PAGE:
Lucien Caillet – Studio Recordings, 1936-1946 = BACH (arr. Caillet): Prelude and Fugue in F Minor, BWV 535; Jesu, Joy of Man’s Desiring, BWV 147; Preludio from Violin Partita No. 3 in E Major, BWV 1006; “Little” Fugue in G Minor, BWV 578; PURCELL (arr. Caillet): Suite from Dido and Aeneas; TURINA (arr. Caillet): Sacro-Monte from Five Gypsy Dances; MUSSORGSKY (arr. Caillet): Pictures at an Exhibition; CAILLET: Variations on the Theme ‘Pop! Goes the Weasel’ – The Philadelphia Orch./ Eugene Ormandy (Bach, Mussorgsky)/ Pittsburgh Sym. Orch./ Fritz Reiner (Bach “Little” Fugue”)/ The Philadelphia Orch./ Leopold Stokowski (Turina)/ Boston Pops Orch./ Arthur Fiedler (Caillet) – Pristine Audio PASC 444, 71:13 [www.pristineclassical.com] ****:
Producer and restoration engineer Mark Obert-Thorn devotes his energies to the composer and orchestrator Lucien Caillet (1891-1985), whose accomplishments extend beyond his considerable body of work for both Leopold Stokowski and Eugene Ormandy in Philadelphia, but to Hollywood scores for classic films like Red River and The Ten Commandments.
Having Leopold Stokowski’s input – since Stokowski served as both organist and orchestrator himself – aided Caillet in his transcriptions of the four Bach works offered in this collection. The application of the organ diapason to the timbres of the Philadelphia strings, winds, and brass proves luxurious, and especially sensitive to the colors that Caillet’s chosen clarinet can bring to the texture. Ormandy’s F Minor Prelude and Fugue (13 December 1936) possesses drive and often explosive power. The barer textures easily point to Bach’s effect on musical thinkers like Berg and Webern. The Jesu, Joy of Man’s Desiring derives from the same 13 December 1936 session. The Myra Hess piano transcription from Bach’s Cantata No. 147 had already guaranteed the success of the lush orchestration with soft winds, strings, and harp that swell in the brass to full chorale status. The Bach E Major Partita Preludio (5 April 1937) transcription incorporates a lively panoply of wind and brass effects to support the virtuosic string line. For a “pure” string transcription, we would turn to the contemporary inscription by Koussevitzky. Fritz Reiner leads the Pittsburgh Symphony 4 February 1946 reading of the so-called “Little Fugue” in G Minor, opening with woodwinds in the form of a serenade that swells out to embrace the other choirs in resonant polyphony, including a forceful tuba.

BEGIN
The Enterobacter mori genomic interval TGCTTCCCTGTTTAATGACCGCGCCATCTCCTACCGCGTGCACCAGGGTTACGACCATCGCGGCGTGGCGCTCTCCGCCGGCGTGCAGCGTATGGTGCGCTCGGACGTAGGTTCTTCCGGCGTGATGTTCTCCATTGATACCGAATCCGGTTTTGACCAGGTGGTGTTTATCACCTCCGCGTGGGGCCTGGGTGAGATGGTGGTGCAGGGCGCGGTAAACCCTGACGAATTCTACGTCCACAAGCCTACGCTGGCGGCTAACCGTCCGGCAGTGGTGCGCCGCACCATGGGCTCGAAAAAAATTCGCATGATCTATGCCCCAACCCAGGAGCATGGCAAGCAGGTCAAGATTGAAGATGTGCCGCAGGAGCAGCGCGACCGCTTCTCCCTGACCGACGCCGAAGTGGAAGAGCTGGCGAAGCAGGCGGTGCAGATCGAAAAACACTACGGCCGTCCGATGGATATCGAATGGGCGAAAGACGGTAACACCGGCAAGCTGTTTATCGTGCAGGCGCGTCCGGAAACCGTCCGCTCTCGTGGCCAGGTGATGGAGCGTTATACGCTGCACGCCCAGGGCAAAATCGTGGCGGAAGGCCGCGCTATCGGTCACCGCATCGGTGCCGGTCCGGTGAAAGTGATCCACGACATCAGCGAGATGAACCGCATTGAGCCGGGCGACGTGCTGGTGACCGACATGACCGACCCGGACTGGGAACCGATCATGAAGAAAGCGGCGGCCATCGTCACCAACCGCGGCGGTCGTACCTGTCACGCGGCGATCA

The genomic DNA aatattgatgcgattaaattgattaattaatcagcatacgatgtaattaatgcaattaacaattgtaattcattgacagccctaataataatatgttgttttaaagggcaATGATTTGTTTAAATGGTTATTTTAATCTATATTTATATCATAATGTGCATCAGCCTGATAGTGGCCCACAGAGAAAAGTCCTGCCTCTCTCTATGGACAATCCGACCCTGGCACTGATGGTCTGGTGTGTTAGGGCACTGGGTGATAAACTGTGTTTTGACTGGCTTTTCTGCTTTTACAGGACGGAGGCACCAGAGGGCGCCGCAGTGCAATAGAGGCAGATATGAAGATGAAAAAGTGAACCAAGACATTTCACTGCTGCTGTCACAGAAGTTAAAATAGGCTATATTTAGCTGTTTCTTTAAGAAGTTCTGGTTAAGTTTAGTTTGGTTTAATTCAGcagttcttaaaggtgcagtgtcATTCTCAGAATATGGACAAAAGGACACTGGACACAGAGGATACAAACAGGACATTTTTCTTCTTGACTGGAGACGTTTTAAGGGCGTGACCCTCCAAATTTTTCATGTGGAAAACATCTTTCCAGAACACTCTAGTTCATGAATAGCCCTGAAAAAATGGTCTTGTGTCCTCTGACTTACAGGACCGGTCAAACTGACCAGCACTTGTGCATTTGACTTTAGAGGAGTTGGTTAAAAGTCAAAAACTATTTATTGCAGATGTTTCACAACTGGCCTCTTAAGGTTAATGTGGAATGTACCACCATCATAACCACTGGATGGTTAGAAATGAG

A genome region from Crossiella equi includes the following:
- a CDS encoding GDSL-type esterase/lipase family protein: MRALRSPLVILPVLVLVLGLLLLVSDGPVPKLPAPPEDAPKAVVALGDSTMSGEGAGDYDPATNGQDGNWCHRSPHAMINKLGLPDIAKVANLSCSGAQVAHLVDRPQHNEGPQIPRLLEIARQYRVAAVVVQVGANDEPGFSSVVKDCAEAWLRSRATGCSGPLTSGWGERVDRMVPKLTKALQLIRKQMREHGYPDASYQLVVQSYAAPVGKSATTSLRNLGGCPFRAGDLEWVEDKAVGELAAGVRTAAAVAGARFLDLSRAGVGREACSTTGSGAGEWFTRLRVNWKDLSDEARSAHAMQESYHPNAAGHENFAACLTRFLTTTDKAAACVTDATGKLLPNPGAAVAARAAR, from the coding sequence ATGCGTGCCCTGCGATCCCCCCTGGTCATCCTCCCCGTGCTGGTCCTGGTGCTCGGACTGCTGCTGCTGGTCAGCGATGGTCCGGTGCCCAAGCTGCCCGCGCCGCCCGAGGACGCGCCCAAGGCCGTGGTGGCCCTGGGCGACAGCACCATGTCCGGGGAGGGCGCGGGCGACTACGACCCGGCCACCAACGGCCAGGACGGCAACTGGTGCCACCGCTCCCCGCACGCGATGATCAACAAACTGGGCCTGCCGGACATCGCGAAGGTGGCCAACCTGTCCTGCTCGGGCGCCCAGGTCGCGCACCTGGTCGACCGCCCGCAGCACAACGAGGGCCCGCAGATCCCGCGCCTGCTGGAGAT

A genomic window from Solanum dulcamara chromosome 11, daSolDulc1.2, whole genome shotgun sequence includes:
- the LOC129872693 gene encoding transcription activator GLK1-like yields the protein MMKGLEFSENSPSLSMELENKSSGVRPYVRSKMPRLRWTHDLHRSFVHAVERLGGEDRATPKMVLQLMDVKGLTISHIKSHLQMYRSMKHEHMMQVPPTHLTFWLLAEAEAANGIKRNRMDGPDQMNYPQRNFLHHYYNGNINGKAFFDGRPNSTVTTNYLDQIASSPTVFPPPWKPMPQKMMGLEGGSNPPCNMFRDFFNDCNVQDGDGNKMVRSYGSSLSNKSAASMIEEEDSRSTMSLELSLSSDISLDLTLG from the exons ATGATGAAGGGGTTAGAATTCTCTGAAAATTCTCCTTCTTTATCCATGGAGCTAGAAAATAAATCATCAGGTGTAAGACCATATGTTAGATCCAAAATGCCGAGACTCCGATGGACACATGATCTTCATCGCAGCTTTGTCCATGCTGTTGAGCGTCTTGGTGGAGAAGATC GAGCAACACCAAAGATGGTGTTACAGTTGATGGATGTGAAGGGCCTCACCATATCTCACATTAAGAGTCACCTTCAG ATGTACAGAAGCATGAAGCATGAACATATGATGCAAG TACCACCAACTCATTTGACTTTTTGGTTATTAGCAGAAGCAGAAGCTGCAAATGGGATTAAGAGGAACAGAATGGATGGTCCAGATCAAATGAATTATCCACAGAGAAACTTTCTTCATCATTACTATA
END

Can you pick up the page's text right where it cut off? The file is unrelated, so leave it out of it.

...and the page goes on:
While Leopold Stokowski tended to restrict his Purcell Dido and Aeneas transcription to the aria, “When I am laid in earth,” Eugene Ormandy expanded Purcell’s efforts in dramatic tragedy to embrace seven excerpts, recorded 8 January 1939. The opening music, the chromatic Overture – Adagio; Allegro moderato – resonates with an orchestral sheen quite anticipatory of both Handel and Wagner. A series of brief tableaux follows, mostly dance interludes and the Prelude to Act 3. The Lento: Prelude for the Witches conveys some dark power. With the expansive recitative and aria, “When I am laid in earth,” we have that perfect vehicle for “the Philadelphia Sound.” The music’s close affective relation to Gluck’s Orfeo seems apparent here, in terms of the haunted, tragic patina. The one Stokowski cut, the Sacro-Monte from Gypsy Dances (5 April 1937), barely lasts under two minutes, but it has a visceral energy we know better from Stokowski’s way with El Amor Brujo.
Having been commissioned by Eugene Ormandy to orchestrate Mussorgsky’s 1874 Pictures at an Exhibition, Caillet chose many color alternatives to the Ravel version, which Koussevitzky had commissioned. Caillet reinstated the fifth appearance of the Promenade, just prior to the Limoges section, omitted by Ravel. Caillet assigns the string and brass sections a “softer” coloration for the Promenade than does Ravel. Ormandy paces the grotesque Gnomus to render it ghastly, even a touch obscene, in consonance with Fuseli’s The Nightmare. The English horn provides the troubadour’s initial song for The Old Castle, over a throbbing bass line. The effect proves melancholy and menacing, like Roman Polanski’s last scenes for his disturbing The Ninth Gate. Brass punctuations illuminate the mercurial Tuileries, colored even by a harp glissando. Ormandy takes the ox-cart Bydlo at quick tempo, and the scoring lightens its burden of Russian soil. Does Caillet see the piece as a spirited military march?
The string scoring for the fourth Promenade, mysterioso, places the tune next to the opera Boris Gudonov. Winds and strings still scamper and pop in the form of Unhatched Chicks, a sound close to ironic Stravinsky. Schmuyle in the next (dialogue) section does not test the French horn but strings and muted trumpet. A brass pageant defines the fifth Promenade that turns into a rich organ sonority, tutti. The bustling life at Limoges contrasts with the succeeding two sections that remind us that “in the midst of life. . . ” Baba Yaga seems a mite less terrible in the Caillet orchestration, but no less eerie. Ormandy’s tempos, marcato, make what is earthy ponderous. Once more, the patina for The Great Gate of Kiev assumes a softer glow, monumental and colorful, but more intent on glamorous illumination than in Ravel. The combination of bells, strings, and snare drum has a novelty all its own.
Lastly, we have Caillet’s own, clever arrangement of the child’s favorite ‘Pop! Goes the Weasel’ by everyone’s conductor, Arthur Fiedler (27 June 1937). The fugato treatment in varying colors – a kind of rival to such scores by Leroy Anderson – keeps the music moving, with martial and jazzy snaps, crackles, and pops to suit a universal taste for classical breakfast fare.
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